Abraham Maslow

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Abraham Maslow: A Humanistic Phenomenon

Abstract Abraham Maslow is considered to be the father of Humanistic Psychology. Though growing up in a cruel household, he accomplished much in his lifetime. An avid advocate of “Human Motivation”, Maslow developed many theories corresponding to the subject. This article goes into detail on his theory of Hierarchy of Needs and Self-Actualization. Maslow put forth the notion of a 5-level pyramid of needs. Psychological, Safety and Security, Love and Belonging, and Esteem were considered essential “basic” needs. These must be fulfilled before a person can reach the highest level of Self-Actualization. Maslow studied a range of historical and public figures to come to a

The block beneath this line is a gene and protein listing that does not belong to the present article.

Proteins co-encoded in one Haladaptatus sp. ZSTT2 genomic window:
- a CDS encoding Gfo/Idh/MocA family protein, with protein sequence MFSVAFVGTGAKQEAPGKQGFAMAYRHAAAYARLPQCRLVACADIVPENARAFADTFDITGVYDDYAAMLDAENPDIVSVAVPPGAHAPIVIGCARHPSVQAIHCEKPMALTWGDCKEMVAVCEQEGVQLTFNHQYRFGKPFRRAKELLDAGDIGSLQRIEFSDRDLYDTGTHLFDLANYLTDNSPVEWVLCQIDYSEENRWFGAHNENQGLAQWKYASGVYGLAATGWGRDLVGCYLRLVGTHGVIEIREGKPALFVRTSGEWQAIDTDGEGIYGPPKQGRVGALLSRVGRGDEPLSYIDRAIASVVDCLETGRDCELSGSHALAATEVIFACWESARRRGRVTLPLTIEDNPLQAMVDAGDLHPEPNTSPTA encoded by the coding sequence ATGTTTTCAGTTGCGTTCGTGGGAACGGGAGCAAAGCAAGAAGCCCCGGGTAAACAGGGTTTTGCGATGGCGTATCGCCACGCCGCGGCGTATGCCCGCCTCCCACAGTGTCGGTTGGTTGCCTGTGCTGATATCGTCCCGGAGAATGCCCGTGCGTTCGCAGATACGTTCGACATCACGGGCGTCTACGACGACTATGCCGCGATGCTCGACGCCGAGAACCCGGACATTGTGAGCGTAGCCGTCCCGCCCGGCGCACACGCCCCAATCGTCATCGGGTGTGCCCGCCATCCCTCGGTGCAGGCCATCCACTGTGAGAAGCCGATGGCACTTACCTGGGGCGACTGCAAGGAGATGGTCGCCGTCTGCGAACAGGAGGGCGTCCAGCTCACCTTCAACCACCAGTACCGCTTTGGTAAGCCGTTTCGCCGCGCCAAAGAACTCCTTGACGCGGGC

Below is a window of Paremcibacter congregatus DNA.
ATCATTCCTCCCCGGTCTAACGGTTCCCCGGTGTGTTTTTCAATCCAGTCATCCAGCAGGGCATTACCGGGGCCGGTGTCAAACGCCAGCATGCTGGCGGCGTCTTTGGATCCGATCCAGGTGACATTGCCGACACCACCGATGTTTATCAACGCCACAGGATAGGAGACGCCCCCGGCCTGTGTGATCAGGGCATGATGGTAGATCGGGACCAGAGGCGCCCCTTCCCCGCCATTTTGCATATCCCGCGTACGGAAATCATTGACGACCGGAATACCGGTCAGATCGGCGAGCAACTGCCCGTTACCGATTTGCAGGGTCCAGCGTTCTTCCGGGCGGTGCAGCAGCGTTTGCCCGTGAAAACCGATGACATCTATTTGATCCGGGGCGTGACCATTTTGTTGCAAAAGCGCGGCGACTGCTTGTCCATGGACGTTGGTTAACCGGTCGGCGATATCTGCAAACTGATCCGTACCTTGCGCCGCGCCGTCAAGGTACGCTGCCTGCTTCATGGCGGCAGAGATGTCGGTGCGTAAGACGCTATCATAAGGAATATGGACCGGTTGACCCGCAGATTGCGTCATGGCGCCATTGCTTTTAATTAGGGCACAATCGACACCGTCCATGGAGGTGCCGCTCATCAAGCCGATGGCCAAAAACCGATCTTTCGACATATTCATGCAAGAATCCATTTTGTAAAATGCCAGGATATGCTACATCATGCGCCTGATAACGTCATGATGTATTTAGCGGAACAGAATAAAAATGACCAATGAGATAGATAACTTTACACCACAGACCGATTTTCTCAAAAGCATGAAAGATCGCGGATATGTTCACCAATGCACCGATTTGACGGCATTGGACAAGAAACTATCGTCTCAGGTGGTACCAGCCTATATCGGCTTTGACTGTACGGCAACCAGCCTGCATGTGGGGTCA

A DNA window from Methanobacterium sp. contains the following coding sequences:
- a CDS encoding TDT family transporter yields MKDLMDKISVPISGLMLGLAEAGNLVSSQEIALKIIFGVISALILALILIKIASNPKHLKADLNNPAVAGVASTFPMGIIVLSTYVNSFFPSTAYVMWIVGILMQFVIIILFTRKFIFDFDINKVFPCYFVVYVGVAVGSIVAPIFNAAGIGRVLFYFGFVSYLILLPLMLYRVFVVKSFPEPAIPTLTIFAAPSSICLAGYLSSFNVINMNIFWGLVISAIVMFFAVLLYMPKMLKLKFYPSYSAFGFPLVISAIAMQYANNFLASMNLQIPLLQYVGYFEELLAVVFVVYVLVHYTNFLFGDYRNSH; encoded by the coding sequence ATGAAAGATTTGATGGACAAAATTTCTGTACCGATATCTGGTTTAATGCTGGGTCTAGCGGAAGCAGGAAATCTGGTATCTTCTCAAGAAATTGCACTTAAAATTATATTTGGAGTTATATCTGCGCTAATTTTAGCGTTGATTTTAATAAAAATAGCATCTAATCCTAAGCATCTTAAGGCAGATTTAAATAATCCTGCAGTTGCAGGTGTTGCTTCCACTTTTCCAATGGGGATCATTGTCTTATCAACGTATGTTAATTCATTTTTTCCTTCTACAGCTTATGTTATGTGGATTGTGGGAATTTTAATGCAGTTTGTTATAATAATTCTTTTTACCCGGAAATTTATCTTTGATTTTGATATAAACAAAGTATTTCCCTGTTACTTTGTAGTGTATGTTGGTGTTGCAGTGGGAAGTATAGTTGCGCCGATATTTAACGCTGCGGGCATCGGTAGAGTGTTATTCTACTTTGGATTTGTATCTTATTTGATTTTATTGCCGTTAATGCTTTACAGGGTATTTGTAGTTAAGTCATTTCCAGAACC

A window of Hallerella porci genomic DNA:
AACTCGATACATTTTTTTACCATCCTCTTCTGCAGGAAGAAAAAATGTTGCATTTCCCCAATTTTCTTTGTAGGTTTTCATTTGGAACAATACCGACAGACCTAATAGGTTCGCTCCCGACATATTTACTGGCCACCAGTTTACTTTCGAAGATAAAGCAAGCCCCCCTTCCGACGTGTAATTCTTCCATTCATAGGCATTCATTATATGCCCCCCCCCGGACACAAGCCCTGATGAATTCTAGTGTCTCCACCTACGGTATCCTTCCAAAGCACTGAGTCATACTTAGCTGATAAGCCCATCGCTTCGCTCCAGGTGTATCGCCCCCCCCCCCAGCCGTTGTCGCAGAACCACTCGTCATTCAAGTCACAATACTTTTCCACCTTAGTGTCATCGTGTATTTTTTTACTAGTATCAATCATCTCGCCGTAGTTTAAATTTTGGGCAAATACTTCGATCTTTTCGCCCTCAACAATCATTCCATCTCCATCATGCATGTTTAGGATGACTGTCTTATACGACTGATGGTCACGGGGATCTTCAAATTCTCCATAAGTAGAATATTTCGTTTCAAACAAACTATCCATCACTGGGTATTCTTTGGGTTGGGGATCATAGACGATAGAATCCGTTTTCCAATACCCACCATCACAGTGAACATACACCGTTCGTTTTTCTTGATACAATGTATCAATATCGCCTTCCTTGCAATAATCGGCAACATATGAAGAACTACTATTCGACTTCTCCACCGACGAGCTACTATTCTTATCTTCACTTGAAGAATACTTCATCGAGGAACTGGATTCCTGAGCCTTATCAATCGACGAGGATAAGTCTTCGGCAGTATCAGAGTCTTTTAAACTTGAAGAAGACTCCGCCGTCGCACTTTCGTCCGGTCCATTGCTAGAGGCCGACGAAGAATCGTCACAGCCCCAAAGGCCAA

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He majored in science, focusing on a future career in humanities. While at CCNY, Maslow excelled in English and Social Sciences. Trigonometry was not his strong suit, causing him to be on academic probation in his second semester (Patel, 2012). In 1926, Maslow’s father pushed him to enroll at the Brooklyn Law School (BLS) to begin law studies. Abraham endured nightly law classes, while still attending day classes at CCNY. After two months, he dropped out, realizing that law was of no interest to him. In 1927, Maslow left CCNY for Cornell University in Ithaca, New York. Due to cheaper tuition, he applied to the College of Agriculture at Cornell. He majored once again in social sciences to fulfill his dream. Maslow was disheartened by an Introductory Psychology course that he took, instructed by Edward B. Titchner (Emrich, n.d.). He found Titchner’s teaching in of Structuralism and his theory of “Scientific Introspection” dull. At the end of the semester, Maslow left Cornell to return to New York and attend CCNY once again. In 1927, Maslow was again studying Humanities and Social Sciences at CCNY. In 1928, Abraham transferred to the University of Wisconsin after hearing of its exceptional professors. In 1930, he finally was awarded his Bachelor’s Degree and in 1931 he completed his Master’s. After having a hard time finding employment as a professor, he accepted the position of a Psychology Teachers Assistant at his Alma

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